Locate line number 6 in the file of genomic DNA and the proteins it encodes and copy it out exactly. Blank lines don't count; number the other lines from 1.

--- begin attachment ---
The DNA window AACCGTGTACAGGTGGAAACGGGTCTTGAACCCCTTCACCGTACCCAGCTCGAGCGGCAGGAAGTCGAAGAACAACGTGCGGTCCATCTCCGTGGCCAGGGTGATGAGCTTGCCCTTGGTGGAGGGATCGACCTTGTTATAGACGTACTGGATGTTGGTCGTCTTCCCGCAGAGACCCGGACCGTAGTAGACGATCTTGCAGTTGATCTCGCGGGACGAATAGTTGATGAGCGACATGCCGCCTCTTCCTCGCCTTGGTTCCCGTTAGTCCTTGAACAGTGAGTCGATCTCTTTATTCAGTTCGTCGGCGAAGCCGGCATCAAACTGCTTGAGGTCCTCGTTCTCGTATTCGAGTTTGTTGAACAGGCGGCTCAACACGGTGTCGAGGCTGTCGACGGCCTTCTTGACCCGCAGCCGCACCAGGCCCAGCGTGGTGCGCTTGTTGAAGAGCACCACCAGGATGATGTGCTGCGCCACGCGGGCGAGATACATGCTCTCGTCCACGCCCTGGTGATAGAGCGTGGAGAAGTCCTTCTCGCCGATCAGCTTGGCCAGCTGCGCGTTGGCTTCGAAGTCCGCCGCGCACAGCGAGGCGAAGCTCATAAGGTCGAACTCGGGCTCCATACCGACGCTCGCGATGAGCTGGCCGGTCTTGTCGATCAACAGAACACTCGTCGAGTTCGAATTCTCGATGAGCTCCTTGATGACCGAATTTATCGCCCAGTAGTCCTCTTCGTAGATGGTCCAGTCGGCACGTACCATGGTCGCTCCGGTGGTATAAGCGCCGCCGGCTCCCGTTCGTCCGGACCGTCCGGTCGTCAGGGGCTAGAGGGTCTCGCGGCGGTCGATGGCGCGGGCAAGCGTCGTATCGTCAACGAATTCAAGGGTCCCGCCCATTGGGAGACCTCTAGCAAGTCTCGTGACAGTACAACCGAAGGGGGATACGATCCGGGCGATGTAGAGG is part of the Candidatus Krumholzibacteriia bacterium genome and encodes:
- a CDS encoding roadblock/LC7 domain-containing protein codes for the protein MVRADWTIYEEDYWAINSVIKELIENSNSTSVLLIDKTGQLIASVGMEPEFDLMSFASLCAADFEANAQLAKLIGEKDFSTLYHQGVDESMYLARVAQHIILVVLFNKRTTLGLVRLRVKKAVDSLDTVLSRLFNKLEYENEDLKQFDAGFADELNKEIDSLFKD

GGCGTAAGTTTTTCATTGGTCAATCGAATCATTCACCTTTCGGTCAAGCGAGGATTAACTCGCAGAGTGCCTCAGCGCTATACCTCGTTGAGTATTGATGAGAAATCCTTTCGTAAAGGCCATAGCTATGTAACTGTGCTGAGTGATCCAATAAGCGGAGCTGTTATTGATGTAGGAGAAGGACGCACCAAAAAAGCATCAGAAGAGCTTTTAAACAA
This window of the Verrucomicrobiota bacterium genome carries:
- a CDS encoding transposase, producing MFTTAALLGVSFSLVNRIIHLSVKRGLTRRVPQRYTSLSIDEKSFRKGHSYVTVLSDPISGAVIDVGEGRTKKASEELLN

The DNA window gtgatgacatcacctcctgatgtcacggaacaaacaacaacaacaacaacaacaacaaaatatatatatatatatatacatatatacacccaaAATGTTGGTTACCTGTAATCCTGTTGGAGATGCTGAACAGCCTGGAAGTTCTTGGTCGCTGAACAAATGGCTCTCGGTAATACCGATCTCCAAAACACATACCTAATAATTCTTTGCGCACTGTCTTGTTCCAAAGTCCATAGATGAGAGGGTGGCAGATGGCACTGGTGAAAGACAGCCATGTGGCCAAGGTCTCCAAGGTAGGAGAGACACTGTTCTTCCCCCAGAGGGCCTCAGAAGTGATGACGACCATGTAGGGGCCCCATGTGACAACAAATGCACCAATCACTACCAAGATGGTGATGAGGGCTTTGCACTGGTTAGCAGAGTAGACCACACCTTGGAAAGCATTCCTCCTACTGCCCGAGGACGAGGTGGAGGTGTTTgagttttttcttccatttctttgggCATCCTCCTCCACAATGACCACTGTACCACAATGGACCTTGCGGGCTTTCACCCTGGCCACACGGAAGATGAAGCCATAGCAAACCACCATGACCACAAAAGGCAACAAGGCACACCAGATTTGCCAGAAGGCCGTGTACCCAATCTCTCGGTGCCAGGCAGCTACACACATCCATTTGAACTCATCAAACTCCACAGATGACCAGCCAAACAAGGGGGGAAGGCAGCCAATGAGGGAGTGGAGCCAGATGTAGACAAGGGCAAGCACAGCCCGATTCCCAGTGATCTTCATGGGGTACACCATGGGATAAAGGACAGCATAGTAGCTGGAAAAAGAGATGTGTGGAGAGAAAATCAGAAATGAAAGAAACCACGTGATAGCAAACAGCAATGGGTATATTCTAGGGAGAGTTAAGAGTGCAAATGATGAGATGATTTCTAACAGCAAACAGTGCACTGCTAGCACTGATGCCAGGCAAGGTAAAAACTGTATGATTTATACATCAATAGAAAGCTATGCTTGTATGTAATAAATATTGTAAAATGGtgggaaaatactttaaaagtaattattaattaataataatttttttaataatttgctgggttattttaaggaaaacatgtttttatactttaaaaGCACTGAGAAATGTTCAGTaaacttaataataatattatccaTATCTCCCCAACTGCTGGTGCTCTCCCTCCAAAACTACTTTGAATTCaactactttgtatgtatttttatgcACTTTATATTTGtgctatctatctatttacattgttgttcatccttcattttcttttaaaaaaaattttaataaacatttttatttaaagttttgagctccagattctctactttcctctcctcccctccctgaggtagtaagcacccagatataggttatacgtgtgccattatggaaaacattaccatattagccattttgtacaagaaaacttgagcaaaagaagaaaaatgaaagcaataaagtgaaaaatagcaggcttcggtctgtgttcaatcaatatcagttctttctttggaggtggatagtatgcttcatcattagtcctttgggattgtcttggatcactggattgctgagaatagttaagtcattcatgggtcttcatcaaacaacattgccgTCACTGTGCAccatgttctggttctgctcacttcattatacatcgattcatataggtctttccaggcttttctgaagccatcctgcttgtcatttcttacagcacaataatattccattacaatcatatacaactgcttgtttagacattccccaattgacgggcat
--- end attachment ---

The DNA window gtgatgacatcacctcctgatgtcacggaacaaacaacaacaacaacaacaacaacaaaatatatatatatatatatacatatatacacccaaAATGTTGGTTACCTGTAATCCTGTTGGAGATGCTGAACAGCCTGGAAGTTCTTGGTCGCTGAACAAATGGCTCTCGGTAATACCGATCTCCAAAACACATACCTAATAATTCTTTGCGCACTGTCTTGTTCCAAAGTCCATAGATGAGAGGGTGGCAGATGGCACTGGTGAAAGACAGCCATGTGGCCAAGGTCTCCAAGGTAGGAGAGACACTGTTCTTCCCCCAGAGGGCCTCAGAAGTGATGACGACCATGTAGGGGCCCCATGTGACAACAAATGCACCAATCACTACCAAGATGGTGATGAGGGCTTTGCACTGGTTAGCAGAGTAGACCACACCTTGGAAAGCATTCCTCCTACTGCCCGAGGACGAGGTGGAGGTGTTTgagttttttcttccatttctttgggCATCCTCCTCCACAATGACCACTGTACCACAATGGACCTTGCGGGCTTTCACCCTGGCCACACGGAAGATGAAGCCATAGCAAACCACCATGACCACAAAAGGCAACAAGGCACACCAGATTTGCCAGAAGGCCGTGTACCCAATCTCTCGGTGCCAGGCAGCTACACACATCCATTTGAACTCATCAAACTCCACAGATGACCAGCCAAACAAGGGGGGAAGGCAGCCAATGAGGGAGTGGAGCCAGATGTAGACAAGGGCAAGCACAGCCCGATTCCCAGTGATCTTCATGGGGTACACCATGGGATAAAGGACAGCATAGTAGCTGGAAAAAGAGATGTGTGGAGAGAAAATCAGAAATGAAAGAAACCACGTGATAGCAAACAGCAATGGGTATATTCTAGGGAGAGTTAAGAGTGCAAATGATGAGATGATTTCTAACAGCAAACAGTGCACTGCTAGCACTGATGCCAGGCAAGGTAAAAACTGTATGATTTATACATCAATAGAAAGCTATGCTTGTATGTAATAAATATTGTAAAATGGtgggaaaatactttaaaagtaattattaattaataataatttttttaataatttgctgggttattttaaggaaaacatgtttttatactttaaaaGCACTGAGAAATGTTCAGTaaacttaataataatattatccaTATCTCCCCAACTGCTGGTGCTCTCCCTCCAAAACTACTTTGAATTCaactactttgtatgtatttttatgcACTTTATATTTGtgctatctatctatttacattgttgttcatccttcattttcttttaaaaaaaattttaataaacatttttatttaaagttttgagctccagattctctactttcctctcctcccctccctgaggtagtaagcacccagatataggttatacgtgtgccattatggaaaacattaccatattagccattttgtacaagaaaacttgagcaaaagaagaaaaatgaaagcaataaagtgaaaaatagcaggcttcggtctgtgttcaatcaatatcagttctttctttggaggtggatagtatgcttcatcattagtcctttgggattgtcttggatcactggattgctgagaatagttaagtcattcatgggtcttcatcaaacaacattgccgTCACTGTGCAccatgttctggttctgctcacttcattatacatcgattcatataggtctttccaggcttttctgaagccatcctgcttgtcatttcttacagcacaataatattccattacaatcatatacaactgcttgtttagacattccccaattgacgggcat